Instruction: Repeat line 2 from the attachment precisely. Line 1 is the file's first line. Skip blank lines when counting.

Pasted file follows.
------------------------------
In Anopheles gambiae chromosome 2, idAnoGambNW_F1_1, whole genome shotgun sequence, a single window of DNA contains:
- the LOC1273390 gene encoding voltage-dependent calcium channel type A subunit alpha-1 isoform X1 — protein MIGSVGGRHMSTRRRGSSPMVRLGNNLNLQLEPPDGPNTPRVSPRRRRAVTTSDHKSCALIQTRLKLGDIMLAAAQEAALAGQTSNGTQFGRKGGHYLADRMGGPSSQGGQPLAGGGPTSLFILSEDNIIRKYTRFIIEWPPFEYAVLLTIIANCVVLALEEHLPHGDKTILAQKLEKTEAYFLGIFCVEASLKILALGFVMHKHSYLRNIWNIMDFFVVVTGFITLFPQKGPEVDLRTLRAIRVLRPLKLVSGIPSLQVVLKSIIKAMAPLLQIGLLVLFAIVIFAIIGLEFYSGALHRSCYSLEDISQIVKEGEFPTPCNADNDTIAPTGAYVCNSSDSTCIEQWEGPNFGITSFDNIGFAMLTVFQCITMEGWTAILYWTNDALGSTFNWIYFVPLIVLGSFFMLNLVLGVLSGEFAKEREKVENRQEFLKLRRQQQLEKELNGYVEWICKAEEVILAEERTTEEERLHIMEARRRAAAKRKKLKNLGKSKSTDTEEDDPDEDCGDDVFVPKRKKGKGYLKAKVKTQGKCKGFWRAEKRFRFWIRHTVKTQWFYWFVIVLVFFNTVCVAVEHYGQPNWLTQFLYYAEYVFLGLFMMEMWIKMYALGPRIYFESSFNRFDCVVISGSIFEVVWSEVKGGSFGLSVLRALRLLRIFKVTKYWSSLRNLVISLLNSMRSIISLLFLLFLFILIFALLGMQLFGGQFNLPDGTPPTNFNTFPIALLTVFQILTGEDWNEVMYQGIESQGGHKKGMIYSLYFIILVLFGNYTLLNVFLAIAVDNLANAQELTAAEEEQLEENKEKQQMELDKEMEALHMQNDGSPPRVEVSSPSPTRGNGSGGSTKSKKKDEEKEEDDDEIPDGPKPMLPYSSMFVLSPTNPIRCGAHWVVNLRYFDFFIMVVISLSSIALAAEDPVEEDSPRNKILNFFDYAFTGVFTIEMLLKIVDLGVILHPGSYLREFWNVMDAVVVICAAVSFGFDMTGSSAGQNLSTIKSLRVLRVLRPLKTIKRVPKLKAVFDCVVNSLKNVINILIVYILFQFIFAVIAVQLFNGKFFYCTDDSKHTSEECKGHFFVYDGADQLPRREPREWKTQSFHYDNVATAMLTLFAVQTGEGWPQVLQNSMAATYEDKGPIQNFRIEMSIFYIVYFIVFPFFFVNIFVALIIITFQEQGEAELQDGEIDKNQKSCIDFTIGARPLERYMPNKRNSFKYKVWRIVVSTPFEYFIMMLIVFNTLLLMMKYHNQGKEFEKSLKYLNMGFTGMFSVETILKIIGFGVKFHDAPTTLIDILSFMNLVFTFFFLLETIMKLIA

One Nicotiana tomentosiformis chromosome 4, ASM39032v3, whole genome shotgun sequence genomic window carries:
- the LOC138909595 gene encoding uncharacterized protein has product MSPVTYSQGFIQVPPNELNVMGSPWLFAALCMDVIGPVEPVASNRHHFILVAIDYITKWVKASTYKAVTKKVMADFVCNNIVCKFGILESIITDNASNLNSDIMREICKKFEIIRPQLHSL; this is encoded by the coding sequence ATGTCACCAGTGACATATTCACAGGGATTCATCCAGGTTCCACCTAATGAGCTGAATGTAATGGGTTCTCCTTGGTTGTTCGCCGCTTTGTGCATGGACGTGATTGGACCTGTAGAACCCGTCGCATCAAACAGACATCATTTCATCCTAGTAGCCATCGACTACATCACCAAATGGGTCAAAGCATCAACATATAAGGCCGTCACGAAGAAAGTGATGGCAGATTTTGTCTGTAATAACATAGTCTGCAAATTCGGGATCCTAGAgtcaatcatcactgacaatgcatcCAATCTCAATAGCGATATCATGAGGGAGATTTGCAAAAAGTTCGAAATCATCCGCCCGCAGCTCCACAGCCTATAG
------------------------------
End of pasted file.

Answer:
- the LOC1273390 gene encoding voltage-dependent calcium channel type A subunit alpha-1 isoform X1 — protein MIGSVGGRHMSTRRRGSSPMVRLGNNLNLQLEPPDGPNTPRVSPRRRRAVTTSDHKSCALIQTRLKLGDIMLAAAQEAALAGQTSNGTQFGRKGGHYLADRMGGPSSQGGQPLAGGGPTSLFILSEDNIIRKYTRFIIEWPPFEYAVLLTIIANCVVLALEEHLPHGDKTILAQKLEKTEAYFLGIFCVEASLKILALGFVMHKHSYLRNIWNIMDFFVVVTGFITLFPQKGPEVDLRTLRAIRVLRPLKLVSGIPSLQVVLKSIIKAMAPLLQIGLLVLFAIVIFAIIGLEFYSGALHRSCYSLEDISQIVKEGEFPTPCNADNDTIAPTGAYVCNSSDSTCIEQWEGPNFGITSFDNIGFAMLTVFQCITMEGWTAILYWTNDALGSTFNWIYFVPLIVLGSFFMLNLVLGVLSGEFAKEREKVENRQEFLKLRRQQQLEKELNGYVEWICKAEEVILAEERTTEEERLHIMEARRRAAAKRKKLKNLGKSKSTDTEEDDPDEDCGDDVFVPKRKKGKGYLKAKVKTQGKCKGFWRAEKRFRFWIRHTVKTQWFYWFVIVLVFFNTVCVAVEHYGQPNWLTQFLYYAEYVFLGLFMMEMWIKMYALGPRIYFESSFNRFDCVVISGSIFEVVWSEVKGGSFGLSVLRALRLLRIFKVTKYWSSLRNLVISLLNSMRSIISLLFLLFLFILIFALLGMQLFGGQFNLPDGTPPTNFNTFPIALLTVFQILTGEDWNEVMYQGIESQGGHKKGMIYSLYFIILVLFGNYTLLNVFLAIAVDNLANAQELTAAEEEQLEENKEKQQMELDKEMEALHMQNDGSPPRVEVSSPSPTRGNGSGGSTKSKKKDEEKEEDDDEIPDGPKPMLPYSSMFVLSPTNPIRCGAHWVVNLRYFDFFIMVVISLSSIALAAEDPVEEDSPRNKILNFFDYAFTGVFTIEMLLKIVDLGVILHPGSYLREFWNVMDAVVVICAAVSFGFDMTGSSAGQNLSTIKSLRVLRVLRPLKTIKRVPKLKAVFDCVVNSLKNVINILIVYILFQFIFAVIAVQLFNGKFFYCTDDSKHTSEECKGHFFVYDGADQLPRREPREWKTQSFHYDNVATAMLTLFAVQTGEGWPQVLQNSMAATYEDKGPIQNFRIEMSIFYIVYFIVFPFFFVNIFVALIIITFQEQGEAELQDGEIDKNQKSCIDFTIGARPLERYMPNKRNSFKYKVWRIVVSTPFEYFIMMLIVFNTLLLMMKYHNQGKEFEKSLKYLNMGFTGMFSVETILKIIGFGVKFHDAPTTLIDILSFMNLVFTFFFLLETIMKLIA